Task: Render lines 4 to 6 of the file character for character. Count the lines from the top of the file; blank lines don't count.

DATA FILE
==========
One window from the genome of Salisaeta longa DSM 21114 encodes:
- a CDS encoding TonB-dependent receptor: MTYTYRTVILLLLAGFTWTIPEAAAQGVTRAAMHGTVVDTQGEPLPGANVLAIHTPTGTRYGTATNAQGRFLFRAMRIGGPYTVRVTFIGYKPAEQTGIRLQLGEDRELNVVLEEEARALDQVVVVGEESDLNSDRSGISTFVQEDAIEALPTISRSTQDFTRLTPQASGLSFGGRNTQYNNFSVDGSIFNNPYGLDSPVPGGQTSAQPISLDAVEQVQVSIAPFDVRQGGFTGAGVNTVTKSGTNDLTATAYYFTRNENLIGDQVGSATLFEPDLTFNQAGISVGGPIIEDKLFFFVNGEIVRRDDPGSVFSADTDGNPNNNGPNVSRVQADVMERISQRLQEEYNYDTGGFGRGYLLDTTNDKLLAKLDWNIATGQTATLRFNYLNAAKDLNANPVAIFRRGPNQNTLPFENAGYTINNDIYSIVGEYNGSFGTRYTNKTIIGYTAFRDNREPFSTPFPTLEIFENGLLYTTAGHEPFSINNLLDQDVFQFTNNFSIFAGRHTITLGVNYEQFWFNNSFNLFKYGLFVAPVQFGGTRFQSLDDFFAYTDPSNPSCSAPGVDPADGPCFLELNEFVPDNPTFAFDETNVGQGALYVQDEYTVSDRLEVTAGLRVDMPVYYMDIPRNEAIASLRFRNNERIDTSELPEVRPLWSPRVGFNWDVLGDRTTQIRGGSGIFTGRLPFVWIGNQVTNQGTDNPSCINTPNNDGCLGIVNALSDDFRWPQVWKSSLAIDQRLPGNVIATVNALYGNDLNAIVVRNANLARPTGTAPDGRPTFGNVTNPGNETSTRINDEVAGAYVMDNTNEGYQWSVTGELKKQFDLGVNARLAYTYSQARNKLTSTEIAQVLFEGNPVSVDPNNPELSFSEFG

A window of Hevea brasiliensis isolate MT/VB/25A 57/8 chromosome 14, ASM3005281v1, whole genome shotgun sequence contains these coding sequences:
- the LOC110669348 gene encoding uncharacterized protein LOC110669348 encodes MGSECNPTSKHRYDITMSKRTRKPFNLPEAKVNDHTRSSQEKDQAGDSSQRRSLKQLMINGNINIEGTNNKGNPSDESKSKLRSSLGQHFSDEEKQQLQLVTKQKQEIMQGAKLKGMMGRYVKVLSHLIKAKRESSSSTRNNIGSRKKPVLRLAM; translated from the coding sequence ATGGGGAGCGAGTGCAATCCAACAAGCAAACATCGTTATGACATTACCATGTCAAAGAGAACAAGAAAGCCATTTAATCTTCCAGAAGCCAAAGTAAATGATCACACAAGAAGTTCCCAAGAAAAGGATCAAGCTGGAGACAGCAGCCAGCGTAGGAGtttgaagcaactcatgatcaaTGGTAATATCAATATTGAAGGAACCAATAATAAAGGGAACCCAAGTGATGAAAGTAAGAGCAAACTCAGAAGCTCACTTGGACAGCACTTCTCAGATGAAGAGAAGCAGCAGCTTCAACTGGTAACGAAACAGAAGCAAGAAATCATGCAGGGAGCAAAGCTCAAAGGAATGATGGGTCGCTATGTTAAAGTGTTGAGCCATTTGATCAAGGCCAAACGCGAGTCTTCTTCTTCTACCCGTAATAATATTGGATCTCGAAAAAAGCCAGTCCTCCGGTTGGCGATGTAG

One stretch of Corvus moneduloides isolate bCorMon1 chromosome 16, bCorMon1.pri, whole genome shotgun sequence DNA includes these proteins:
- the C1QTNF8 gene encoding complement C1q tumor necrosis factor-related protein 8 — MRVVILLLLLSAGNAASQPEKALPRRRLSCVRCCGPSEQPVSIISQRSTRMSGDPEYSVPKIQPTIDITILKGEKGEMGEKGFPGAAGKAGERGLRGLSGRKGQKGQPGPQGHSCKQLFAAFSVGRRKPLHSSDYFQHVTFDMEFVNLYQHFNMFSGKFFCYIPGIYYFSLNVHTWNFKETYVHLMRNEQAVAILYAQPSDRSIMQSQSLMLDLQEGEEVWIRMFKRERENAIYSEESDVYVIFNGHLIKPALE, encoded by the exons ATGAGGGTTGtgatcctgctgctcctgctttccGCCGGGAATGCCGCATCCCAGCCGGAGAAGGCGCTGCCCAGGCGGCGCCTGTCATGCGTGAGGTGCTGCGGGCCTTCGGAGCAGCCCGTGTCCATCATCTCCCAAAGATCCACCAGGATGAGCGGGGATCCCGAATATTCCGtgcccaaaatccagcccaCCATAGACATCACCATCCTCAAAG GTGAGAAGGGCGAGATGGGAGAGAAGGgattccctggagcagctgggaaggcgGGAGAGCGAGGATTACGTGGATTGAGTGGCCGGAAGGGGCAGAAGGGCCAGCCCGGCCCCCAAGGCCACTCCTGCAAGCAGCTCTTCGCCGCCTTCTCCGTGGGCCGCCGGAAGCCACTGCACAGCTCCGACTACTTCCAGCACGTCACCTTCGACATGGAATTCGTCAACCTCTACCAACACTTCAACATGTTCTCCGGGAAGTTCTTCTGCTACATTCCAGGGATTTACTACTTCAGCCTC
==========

- the LOC110669348 gene encoding uncharacterized protein LOC110669348 encodes MGSECNPTSKHRYDITMSKRTRKPFNLPEAKVNDHTRSSQEKDQAGDSSQRRSLKQLMINGNINIEGTNNKGNPSDESKSKLRSSLGQHFSDEEKQQLQLVTKQKQEIMQGAKLKGMMGRYVKVLSHLIKAKRESSSSTRNNIGSRKKPVLRLAM; translated from the coding sequence ATGGGGAGCGAGTGCAATCCAACAAGCAAACATCGTTATGACATTACCATGTCAAAGAGAACAAGAAAGCCATTTAATCTTCCAGAAGCCAAAGTAAATGATCACACAAGAAGTTCCCAAGAAAAGGATCAAGCTGGAGACAGCAGCCAGCGTAGGAGtttgaagcaactcatgatcaaTGGTAATATCAATATTGAAGGAACCAATAATAAAGGGAACCCAAGTGATGAAAGTAAGAGCAAACTCAGAAGCTCACTTGGACAGCACTTCTCAGATGAAGAGAAGCAGCAGCTTCAACTGGTAACGAAACAGAAGCAAGAAATCATGCAGGGAGCAAAGCTCAAAGGAATGATGGGTCGCTATGTTAAAGTGTTGAGCCATTTGATCAAGGCCAAACGCGAGTCTTCTTCTTCTACCCGTAATAATATTGGATCTCGAAAAAAGCCAGTCCTCCGGTTGGCGATGTAG

One stretch of Corvus moneduloides isolate bCorMon1 chromosome 16, bCorMon1.pri, whole genome shotgun sequence DNA includes these proteins:
- the C1QTNF8 gene encoding complement C1q tumor necrosis factor-related protein 8 — MRVVILLLLLSAGNAASQPEKALPRRRLSCVRCCGPSEQPVSIISQRSTRMSGDPEYSVPKIQPTIDITILKGEKGEMGEKGFPGAAGKAGERGLRGLSGRKGQKGQPGPQGHSCKQLFAAFSVGRRKPLHSSDYFQHVTFDMEFVNLYQHFNMFSGKFFCYIPGIYYFSLNVHTWNFKETYVHLMRNEQAVAILYAQPSDRSIMQSQSLMLDLQEGEEVWIRMFKRERENAIYSEESDVYVIFNGHLIKPALE, encoded by the exons ATGAGGGTTGtgatcctgctgctcctgctttccGCCGGGAATGCCGCATCCCAGCCGGAGAAGGCGCTGCCCAGGCGGCGCCTGTCATGCGTGAGGTGCTGCGGGCCTTCGGAGCAGCCCGTGTCCATCATCTCCCAAAGATCCACCAGGATGAGCGGGGATCCCGAATATTCCGtgcccaaaatccagcccaCCATAGACATCACCATCCTCAAAG GTGAGAAGGGCGAGATGGGAGAGAAGGgattccctggagcagctgggaaggcgGGAGAGCGAGGATTACGTGGATTGAGTGGCCGGAAGGGGCAGAAGGGCCAGCCCGGCCCCCAAGGCCACTCCTGCAAGCAGCTCTTCGCCGCCTTCTCCGTGGGCCGCCGGAAGCCACTGCACAGCTCCGACTACTTCCAGCACGTCACCTTCGACATGGAATTCGTCAACCTCTACCAACACTTCAACATGTTCTCCGGGAAGTTCTTCTGCTACATTCCAGGGATTTACTACTTCAGCCTC